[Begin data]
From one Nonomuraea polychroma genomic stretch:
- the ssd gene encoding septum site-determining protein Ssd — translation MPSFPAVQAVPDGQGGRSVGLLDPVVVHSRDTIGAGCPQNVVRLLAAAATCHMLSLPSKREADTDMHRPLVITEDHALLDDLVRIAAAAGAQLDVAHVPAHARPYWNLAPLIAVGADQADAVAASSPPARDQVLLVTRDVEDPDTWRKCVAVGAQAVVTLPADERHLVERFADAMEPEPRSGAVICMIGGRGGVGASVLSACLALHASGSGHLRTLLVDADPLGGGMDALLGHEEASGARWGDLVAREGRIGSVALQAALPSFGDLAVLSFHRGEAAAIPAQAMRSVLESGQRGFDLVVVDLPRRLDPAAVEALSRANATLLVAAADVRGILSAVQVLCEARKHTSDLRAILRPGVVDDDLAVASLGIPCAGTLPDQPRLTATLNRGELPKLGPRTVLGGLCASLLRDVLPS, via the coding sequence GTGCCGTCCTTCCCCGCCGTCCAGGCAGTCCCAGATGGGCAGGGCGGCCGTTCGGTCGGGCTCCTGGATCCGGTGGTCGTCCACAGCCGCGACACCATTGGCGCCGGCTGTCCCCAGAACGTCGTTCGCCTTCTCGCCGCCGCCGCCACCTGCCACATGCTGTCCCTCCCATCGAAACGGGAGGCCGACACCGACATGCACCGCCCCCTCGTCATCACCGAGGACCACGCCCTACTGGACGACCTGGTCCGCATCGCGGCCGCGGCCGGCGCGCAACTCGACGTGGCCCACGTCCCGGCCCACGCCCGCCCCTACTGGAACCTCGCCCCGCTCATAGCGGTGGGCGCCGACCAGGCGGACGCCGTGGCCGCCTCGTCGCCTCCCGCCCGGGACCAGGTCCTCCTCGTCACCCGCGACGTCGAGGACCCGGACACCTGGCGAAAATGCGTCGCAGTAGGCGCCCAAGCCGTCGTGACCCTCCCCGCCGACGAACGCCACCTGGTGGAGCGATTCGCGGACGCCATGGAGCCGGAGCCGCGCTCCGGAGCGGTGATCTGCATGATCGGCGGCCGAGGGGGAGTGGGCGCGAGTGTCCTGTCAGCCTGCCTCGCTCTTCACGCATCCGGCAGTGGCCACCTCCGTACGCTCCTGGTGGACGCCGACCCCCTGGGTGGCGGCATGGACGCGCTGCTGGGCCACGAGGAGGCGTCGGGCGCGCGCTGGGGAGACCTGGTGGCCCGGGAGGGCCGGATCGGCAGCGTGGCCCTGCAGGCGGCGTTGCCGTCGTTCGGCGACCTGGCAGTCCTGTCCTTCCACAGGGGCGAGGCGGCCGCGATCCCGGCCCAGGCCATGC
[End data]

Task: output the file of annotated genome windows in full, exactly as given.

From one Nonomuraea polychroma genomic stretch:
- the ssd gene encoding septum site-determining protein Ssd — translation MPSFPAVQAVPDGQGGRSVGLLDPVVVHSRDTIGAGCPQNVVRLLAAAATCHMLSLPSKREADTDMHRPLVITEDHALLDDLVRIAAAAGAQLDVAHVPAHARPYWNLAPLIAVGADQADAVAASSPPARDQVLLVTRDVEDPDTWRKCVAVGAQAVVTLPADERHLVERFADAMEPEPRSGAVICMIGGRGGVGASVLSACLALHASGSGHLRTLLVDADPLGGGMDALLGHEEASGARWGDLVAREGRIGSVALQAALPSFGDLAVLSFHRGEAAAIPAQAMRSVLESGQRGFDLVVVDLPRRLDPAAVEALSRANATLLVAAADVRGILSAVQVLCEARKHTSDLRAILRPGVVDDDLAVASLGIPCAGTLPDQPRLTATLNRGELPKLGPRTVLGGLCASLLRDVLPS, via the coding sequence GTGCCGTCCTTCCCCGCCGTCCAGGCAGTCCCAGATGGGCAGGGCGGCCGTTCGGTCGGGCTCCTGGATCCGGTGGTCGTCCACAGCCGCGACACCATTGGCGCCGGCTGTCCCCAGAACGTCGTTCGCCTTCTCGCCGCCGCCGCCACCTGCCACATGCTGTCCCTCCCATCGAAACGGGAGGCCGACACCGACATGCACCGCCCCCTCGTCATCACCGAGGACCACGCCCTACTGGACGACCTGGTCCGCATCGCGGCCGCGGCCGGCGCGCAACTCGACGTGGCCCACGTCCCGGCCCACGCCCGCCCCTACTGGAACCTCGCCCCGCTCATAGCGGTGGGCGCCGACCAGGCGGACGCCGTGGCCGCCTCGTCGCCTCCCGCCCGGGACCAGGTCCTCCTCGTCACCCGCGACGTCGAGGACCCGGACACCTGGCGAAAATGCGTCGCAGTAGGCGCCCAAGCCGTCGTGACCCTCCCCGCCGACGAACGCCACCTGGTGGAGCGATTCGCGGACGCCATGGAGCCGGAGCCGCGCTCCGGAGCGGTGATCTGCATGATCGGCGGCCGAGGGGGAGTGGGCGCGAGTGTCCTGTCAGCCTGCCTCGCTCTTCACGCATCCGGCAGTGGCCACCTCCGTACGCTCCTGGTGGACGCCGACCCCCTGGGTGGCGGCATGGACGCGCTGCTGGGCCACGAGGAGGCGTCGGGCGCGCGCTGGGGAGACCTGGTGGCCCGGGAGGGCCGGATCGGCAGCGTGGCCCTGCAGGCGGCGTTGCCGTCGTTCGGCGACCTGGCAGTCCTGTCCTTCCACAGGGGCGAGGCGGCCGCGATCCCGGCCCAGGCCATGC